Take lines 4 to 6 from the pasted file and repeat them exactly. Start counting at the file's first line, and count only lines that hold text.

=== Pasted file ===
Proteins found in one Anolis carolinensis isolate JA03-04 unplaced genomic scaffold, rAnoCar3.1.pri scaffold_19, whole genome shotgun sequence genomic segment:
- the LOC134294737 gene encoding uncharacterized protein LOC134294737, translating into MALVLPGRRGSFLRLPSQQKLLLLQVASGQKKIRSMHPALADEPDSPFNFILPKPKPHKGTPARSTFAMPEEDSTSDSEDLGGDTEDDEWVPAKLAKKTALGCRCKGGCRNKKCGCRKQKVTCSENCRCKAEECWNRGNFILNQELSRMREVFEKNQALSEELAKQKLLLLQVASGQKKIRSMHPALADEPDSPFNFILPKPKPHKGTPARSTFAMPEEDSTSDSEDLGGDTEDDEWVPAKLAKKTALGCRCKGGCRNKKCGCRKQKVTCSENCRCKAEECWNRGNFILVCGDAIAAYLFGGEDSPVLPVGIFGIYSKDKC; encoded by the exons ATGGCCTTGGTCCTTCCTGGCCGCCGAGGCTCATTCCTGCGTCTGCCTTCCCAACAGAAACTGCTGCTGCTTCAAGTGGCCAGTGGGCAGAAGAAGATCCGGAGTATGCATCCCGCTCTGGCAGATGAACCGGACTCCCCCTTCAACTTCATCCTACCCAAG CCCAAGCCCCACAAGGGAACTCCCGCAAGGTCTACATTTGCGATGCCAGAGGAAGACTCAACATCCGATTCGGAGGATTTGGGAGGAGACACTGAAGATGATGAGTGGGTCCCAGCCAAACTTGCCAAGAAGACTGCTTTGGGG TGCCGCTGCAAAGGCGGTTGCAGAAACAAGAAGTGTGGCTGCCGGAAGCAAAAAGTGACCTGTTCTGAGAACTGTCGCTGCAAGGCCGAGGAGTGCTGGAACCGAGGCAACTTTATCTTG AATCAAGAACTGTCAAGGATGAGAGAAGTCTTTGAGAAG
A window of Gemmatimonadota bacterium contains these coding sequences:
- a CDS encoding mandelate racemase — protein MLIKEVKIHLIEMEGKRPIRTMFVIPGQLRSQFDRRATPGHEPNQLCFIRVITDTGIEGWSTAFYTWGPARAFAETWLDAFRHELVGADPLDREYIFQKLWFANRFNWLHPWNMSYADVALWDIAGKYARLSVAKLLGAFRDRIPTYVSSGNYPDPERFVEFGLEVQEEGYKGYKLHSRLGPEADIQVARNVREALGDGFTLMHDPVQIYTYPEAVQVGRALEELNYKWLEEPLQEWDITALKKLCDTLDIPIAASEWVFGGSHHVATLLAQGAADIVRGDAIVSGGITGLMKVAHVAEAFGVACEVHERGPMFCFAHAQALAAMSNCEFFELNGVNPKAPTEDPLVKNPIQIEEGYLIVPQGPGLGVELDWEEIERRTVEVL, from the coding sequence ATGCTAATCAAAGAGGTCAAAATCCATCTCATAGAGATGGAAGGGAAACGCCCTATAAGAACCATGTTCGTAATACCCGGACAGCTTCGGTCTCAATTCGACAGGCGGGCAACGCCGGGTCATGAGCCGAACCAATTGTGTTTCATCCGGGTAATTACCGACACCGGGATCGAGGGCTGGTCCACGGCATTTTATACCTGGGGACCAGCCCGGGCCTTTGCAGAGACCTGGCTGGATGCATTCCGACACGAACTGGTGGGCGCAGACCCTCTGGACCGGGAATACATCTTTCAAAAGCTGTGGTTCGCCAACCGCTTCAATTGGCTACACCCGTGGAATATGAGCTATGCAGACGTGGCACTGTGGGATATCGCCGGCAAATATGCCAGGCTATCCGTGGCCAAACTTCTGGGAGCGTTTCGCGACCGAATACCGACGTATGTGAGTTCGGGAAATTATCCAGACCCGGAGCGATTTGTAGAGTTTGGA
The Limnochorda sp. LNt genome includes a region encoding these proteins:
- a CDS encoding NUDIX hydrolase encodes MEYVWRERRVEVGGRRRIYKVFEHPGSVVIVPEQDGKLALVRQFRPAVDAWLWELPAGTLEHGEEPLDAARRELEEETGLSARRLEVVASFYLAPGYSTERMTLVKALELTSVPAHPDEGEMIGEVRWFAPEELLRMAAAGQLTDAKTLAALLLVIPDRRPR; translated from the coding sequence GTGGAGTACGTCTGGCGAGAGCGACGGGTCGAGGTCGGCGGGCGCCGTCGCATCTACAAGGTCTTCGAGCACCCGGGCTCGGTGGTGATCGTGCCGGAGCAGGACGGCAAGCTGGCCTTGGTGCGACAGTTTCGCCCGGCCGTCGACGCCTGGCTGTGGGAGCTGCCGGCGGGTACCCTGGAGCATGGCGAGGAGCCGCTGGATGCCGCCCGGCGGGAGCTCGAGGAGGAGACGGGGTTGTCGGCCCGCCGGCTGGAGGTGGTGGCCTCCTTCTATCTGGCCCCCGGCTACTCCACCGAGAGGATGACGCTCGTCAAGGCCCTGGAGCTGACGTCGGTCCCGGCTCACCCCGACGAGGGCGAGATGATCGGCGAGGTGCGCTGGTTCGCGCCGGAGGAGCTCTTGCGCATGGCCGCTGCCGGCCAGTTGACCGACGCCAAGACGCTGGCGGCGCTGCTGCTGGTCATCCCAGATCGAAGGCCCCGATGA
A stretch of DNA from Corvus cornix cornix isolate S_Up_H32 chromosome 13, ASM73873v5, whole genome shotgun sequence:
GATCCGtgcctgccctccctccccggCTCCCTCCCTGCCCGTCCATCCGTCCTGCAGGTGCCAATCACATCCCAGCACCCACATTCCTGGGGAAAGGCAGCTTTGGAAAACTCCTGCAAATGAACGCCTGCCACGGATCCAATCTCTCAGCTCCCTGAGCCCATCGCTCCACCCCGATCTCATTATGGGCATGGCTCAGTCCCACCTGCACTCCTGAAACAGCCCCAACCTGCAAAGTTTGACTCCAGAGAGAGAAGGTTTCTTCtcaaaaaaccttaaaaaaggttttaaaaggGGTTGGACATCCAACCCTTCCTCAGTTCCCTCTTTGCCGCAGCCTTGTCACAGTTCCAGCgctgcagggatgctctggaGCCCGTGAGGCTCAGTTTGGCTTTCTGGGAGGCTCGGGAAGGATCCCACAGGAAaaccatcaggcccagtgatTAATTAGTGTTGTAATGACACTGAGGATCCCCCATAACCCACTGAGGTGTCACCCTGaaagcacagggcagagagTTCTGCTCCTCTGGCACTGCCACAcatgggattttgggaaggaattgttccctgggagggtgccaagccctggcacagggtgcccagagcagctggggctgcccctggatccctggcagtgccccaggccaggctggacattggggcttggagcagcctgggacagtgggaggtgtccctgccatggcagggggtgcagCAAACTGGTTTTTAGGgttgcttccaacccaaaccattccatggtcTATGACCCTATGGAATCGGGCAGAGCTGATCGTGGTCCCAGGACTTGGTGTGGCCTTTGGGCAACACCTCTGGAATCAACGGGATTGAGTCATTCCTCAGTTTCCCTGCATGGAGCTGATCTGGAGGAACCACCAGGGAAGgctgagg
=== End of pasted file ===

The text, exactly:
- a CDS encoding mandelate racemase — protein MLIKEVKIHLIEMEGKRPIRTMFVIPGQLRSQFDRRATPGHEPNQLCFIRVITDTGIEGWSTAFYTWGPARAFAETWLDAFRHELVGADPLDREYIFQKLWFANRFNWLHPWNMSYADVALWDIAGKYARLSVAKLLGAFRDRIPTYVSSGNYPDPERFVEFGLEVQEEGYKGYKLHSRLGPEADIQVARNVREALGDGFTLMHDPVQIYTYPEAVQVGRALEELNYKWLEEPLQEWDITALKKLCDTLDIPIAASEWVFGGSHHVATLLAQGAADIVRGDAIVSGGITGLMKVAHVAEAFGVACEVHERGPMFCFAHAQALAAMSNCEFFELNGVNPKAPTEDPLVKNPIQIEEGYLIVPQGPGLGVELDWEEIERRTVEVL, from the coding sequence ATGCTAATCAAAGAGGTCAAAATCCATCTCATAGAGATGGAAGGGAAACGCCCTATAAGAACCATGTTCGTAATACCCGGACAGCTTCGGTCTCAATTCGACAGGCGGGCAACGCCGGGTCATGAGCCGAACCAATTGTGTTTCATCCGGGTAATTACCGACACCGGGATCGAGGGCTGGTCCACGGCATTTTATACCTGGGGACCAGCCCGGGCCTTTGCAGAGACCTGGCTGGATGCATTCCGACACGAACTGGTGGGCGCAGACCCTCTGGACCGGGAATACATCTTTCAAAAGCTGTGGTTCGCCAACCGCTTCAATTGGCTACACCCGTGGAATATGAGCTATGCAGACGTGGCACTGTGGGATATCGCCGGCAAATATGCCAGGCTATCCGTGGCCAAACTTCTGGGAGCGTTTCGCGACCGAATACCGACGTATGTGAGTTCGGGAAATTATCCAGACCCGGAGCGATTTGTAGAGTTTGGA
The Limnochorda sp. LNt genome includes a region encoding these proteins:
- a CDS encoding NUDIX hydrolase encodes MEYVWRERRVEVGGRRRIYKVFEHPGSVVIVPEQDGKLALVRQFRPAVDAWLWELPAGTLEHGEEPLDAARRELEEETGLSARRLEVVASFYLAPGYSTERMTLVKALELTSVPAHPDEGEMIGEVRWFAPEELLRMAAAGQLTDAKTLAALLLVIPDRRPR; translated from the coding sequence GTGGAGTACGTCTGGCGAGAGCGACGGGTCGAGGTCGGCGGGCGCCGTCGCATCTACAAGGTCTTCGAGCACCCGGGCTCGGTGGTGATCGTGCCGGAGCAGGACGGCAAGCTGGCCTTGGTGCGACAGTTTCGCCCGGCCGTCGACGCCTGGCTGTGGGAGCTGCCGGCGGGTACCCTGGAGCATGGCGAGGAGCCGCTGGATGCCGCCCGGCGGGAGCTCGAGGAGGAGACGGGGTTGTCGGCCCGCCGGCTGGAGGTGGTGGCCTCCTTCTATCTGGCCCCCGGCTACTCCACCGAGAGGATGACGCTCGTCAAGGCCCTGGAGCTGACGTCGGTCCCGGCTCACCCCGACGAGGGCGAGATGATCGGCGAGGTGCGCTGGTTCGCGCCGGAGGAGCTCTTGCGCATGGCCGCTGCCGGCCAGTTGACCGACGCCAAGACGCTGGCGGCGCTGCTGCTGGTCATCCCAGATCGAAGGCCCCGATGA